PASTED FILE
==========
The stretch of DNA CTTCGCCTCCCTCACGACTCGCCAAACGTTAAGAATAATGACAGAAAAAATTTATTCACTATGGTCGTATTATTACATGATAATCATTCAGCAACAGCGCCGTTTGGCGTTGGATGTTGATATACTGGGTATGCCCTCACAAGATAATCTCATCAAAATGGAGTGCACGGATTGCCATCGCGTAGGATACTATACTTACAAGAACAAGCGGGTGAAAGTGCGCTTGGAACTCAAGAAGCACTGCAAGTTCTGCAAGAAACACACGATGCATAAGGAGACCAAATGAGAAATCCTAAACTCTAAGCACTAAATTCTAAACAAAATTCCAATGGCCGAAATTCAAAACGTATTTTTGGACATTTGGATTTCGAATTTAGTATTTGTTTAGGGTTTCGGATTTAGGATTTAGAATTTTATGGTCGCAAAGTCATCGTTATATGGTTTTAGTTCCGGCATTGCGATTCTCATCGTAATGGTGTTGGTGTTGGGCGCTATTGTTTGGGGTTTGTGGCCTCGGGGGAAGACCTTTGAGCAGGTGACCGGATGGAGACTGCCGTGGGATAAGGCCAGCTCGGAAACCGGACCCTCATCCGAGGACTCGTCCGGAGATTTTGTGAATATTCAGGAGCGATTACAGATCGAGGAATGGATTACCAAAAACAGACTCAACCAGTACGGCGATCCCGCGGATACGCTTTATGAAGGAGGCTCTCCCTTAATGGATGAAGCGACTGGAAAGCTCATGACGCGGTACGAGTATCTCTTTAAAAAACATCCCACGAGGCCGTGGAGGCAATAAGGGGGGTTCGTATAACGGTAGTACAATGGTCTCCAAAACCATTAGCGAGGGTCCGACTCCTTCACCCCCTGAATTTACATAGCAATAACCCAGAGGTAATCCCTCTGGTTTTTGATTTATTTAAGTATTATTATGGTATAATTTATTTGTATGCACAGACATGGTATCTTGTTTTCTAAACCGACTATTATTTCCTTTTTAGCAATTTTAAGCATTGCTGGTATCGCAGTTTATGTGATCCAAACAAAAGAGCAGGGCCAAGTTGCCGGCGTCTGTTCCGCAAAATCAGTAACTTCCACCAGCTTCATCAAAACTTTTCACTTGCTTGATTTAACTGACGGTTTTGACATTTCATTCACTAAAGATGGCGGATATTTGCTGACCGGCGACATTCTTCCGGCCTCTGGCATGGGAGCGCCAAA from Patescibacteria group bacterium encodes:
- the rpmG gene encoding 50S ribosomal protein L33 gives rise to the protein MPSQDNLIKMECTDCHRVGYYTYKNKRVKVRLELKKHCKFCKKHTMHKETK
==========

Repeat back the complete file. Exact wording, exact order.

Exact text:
The stretch of DNA CTTCGCCTCCCTCACGACTCGCCAAACGTTAAGAATAATGACAGAAAAAATTTATTCACTATGGTCGTATTATTACATGATAATCATTCAGCAACAGCGCCGTTTGGCGTTGGATGTTGATATACTGGGTATGCCCTCACAAGATAATCTCATCAAAATGGAGTGCACGGATTGCCATCGCGTAGGATACTATACTTACAAGAACAAGCGGGTGAAAGTGCGCTTGGAACTCAAGAAGCACTGCAAGTTCTGCAAGAAACACACGATGCATAAGGAGACCAAATGAGAAATCCTAAACTCTAAGCACTAAATTCTAAACAAAATTCCAATGGCCGAAATTCAAAACGTATTTTTGGACATTTGGATTTCGAATTTAGTATTTGTTTAGGGTTTCGGATTTAGGATTTAGAATTTTATGGTCGCAAAGTCATCGTTATATGGTTTTAGTTCCGGCATTGCGATTCTCATCGTAATGGTGTTGGTGTTGGGCGCTATTGTTTGGGGTTTGTGGCCTCGGGGGAAGACCTTTGAGCAGGTGACCGGATGGAGACTGCCGTGGGATAAGGCCAGCTCGGAAACCGGACCCTCATCCGAGGACTCGTCCGGAGATTTTGTGAATATTCAGGAGCGATTACAGATCGAGGAATGGATTACCAAAAACAGACTCAACCAGTACGGCGATCCCGCGGATACGCTTTATGAAGGAGGCTCTCCCTTAATGGATGAAGCGACTGGAAAGCTCATGACGCGGTACGAGTATCTCTTTAAAAAACATCCCACGAGGCCGTGGAGGCAATAAGGGGGGTTCGTATAACGGTAGTACAATGGTCTCCAAAACCATTAGCGAGGGTCCGACTCCTTCACCCCCTGAATTTACATAGCAATAACCCAGAGGTAATCCCTCTGGTTTTTGATTTATTTAAGTATTATTATGGTATAATTTATTTGTATGCACAGACATGGTATCTTGTTTTCTAAACCGACTATTATTTCCTTTTTAGCAATTTTAAGCATTGCTGGTATCGCAGTTTATGTGATCCAAACAAAAGAGCAGGGCCAAGTTGCCGGCGTCTGTTCCGCAAAATCAGTAACTTCCACCAGCTTCATCAAAACTTTTCACTTGCTTGATTTAACTGACGGTTTTGACATTTCATTCACTAAAGATGGCGGATATTTGCTGACCGGCGACATTCTTCCGGCCTCTGGCATGGGAGCGCCAAA from Patescibacteria group bacterium encodes:
- the rpmG gene encoding 50S ribosomal protein L33 gives rise to the protein MPSQDNLIKMECTDCHRVGYYTYKNKRVKVRLELKKHCKFCKKHTMHKETK